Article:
5:05 am 
On the Dirichlet series for $1/\zeta(s)$ for real $s$ and the zeros of zeta For $\Re(s)>1$, it is well known that
$$\frac{1}{\zeta(s)} = \sum_{n=1}^{\infty} \frac{\mu(n)}{n^s}$$ where $\mu$ denotes the Mobius function and $\zeta$ is the Riemann zeta function. I have heard that if the series on the righthand side has an analytic continuation REAL $s_{0} \in (1/2, 1)$, then $\zeta(s)\neq 0$ for every $s$ with$\Re(s)=s_0$. But since all nontrivial zeros of the zeta function are complex, why does the analytic continuation of the said series to real values of $s$ have anything to do with the complex zeros ?  LJ.Rossia.org makes no claim to the content supplied through this journal account. Articles are retrieved via a public feed supplied by the site for this purpose. 
5:05 am 
Rate of convergence of the prime zeta function P(2) For an application in statistical group theory, we need explicit upper and lower bounds that an expert in number theory (I am not one) may know how to prove.
Question 1: What are "good" bounds $f_1(x)<\displaystyle\sum_{p>x}\frac{1}{p^2}<f_2(x)$ where $p>x$ is prime?
For our application, sharper bounds than the following $f_1(x),f_2(x)$ are desirable:
$$ \frac{1}{12\left(\frac{x}{\log(x)4}+1\right)^4}<\sum_{p>x}\frac{1}{p^2}<\frac{1}{x1}.$$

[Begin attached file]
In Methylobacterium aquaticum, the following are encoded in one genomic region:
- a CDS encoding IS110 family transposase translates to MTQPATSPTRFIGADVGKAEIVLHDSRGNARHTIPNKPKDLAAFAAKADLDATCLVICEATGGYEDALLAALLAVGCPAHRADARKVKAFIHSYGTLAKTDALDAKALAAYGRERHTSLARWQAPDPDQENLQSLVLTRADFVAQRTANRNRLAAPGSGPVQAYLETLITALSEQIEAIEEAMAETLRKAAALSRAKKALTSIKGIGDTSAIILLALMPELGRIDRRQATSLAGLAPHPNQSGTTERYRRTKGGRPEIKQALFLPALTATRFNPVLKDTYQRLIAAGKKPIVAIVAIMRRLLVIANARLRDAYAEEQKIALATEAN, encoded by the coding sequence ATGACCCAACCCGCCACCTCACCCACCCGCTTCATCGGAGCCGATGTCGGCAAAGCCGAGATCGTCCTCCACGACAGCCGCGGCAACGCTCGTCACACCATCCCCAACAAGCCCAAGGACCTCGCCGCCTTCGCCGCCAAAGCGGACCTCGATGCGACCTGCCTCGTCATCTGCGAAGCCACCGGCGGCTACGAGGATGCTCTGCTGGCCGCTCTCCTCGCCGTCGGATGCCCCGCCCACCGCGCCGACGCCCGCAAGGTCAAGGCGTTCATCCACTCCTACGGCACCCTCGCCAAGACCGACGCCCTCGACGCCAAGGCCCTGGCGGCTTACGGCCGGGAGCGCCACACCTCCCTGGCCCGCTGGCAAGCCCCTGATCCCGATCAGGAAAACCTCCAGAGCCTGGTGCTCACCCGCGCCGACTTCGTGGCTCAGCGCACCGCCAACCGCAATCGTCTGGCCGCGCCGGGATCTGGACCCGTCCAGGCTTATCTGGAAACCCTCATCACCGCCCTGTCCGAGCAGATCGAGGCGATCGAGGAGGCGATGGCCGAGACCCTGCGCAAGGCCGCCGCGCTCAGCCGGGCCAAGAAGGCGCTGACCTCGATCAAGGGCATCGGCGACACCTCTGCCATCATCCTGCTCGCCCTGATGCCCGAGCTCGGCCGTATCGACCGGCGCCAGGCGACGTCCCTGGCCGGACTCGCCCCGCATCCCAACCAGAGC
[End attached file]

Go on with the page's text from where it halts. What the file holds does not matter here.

The lower bound can hold for $x>x_1$ and the upper bound for $x>x_2$ provided $x_1,x_2$ are "small".
Question 2: Is there a function $f(x)$ and explicit positive constants $c_1,c_2$ such that
$$c_1f(x)<\sum_{p>x}\frac{1}{p^2}<c_2f(x)?$$  LJ.Rossia.org makes no claim to the content supplied through this journal account. Articles are retrieved via a public feed supplied by the site for this purpose. 
4:37 am 
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4:37 am 
How to choose a Electric Dirt Bikes for Kids? If you really want your child to have some fun time with himself, you should be looking for the electric dirt bikes for teenager and pick the best one.
Here We provide information about all type of gear information, and review. We try to provide information about all type of gear like Dirt Bike, ATVs, Three Wheeler, Four Wheller, Motorcross, Motorcycle, etc for our visitor.  LJ.Rossia.org makes no claim to the content supplied through this journal account. Articles are retrieved via a public feed supplied by the site for this purpose. 
3:45 am 
line bundles and jacobians Let $Y$ be a smooth projective complex curve of genus 2 and $f : X \to Y$
a finite etale cover. Choose two distinct points A and B on $Y$
and let $\Sigma\subset X$ be the set of complex points $P$ such that
$f(P)$ is A or B. For any
$x\in \Sigma$ choose an element $L(x) \in Pic(Y)[2]$. Does there exist an element $L\in Pic(X\times Y)[2]$ such that, for every
$x \in \Sigma$, the restriction of $L$ to $x\times Y = Y$
is equal to $L(x)$?
Angelo says that the restriction of $L$ to $x\times Y = Y$ is constant.
Is it so and why?
OK. Thank you for the answer.  LJ.Rossia.org makes no claim to the content supplied through this journal account. Articles are retrieved via a public feed supplied by the site for this purpose.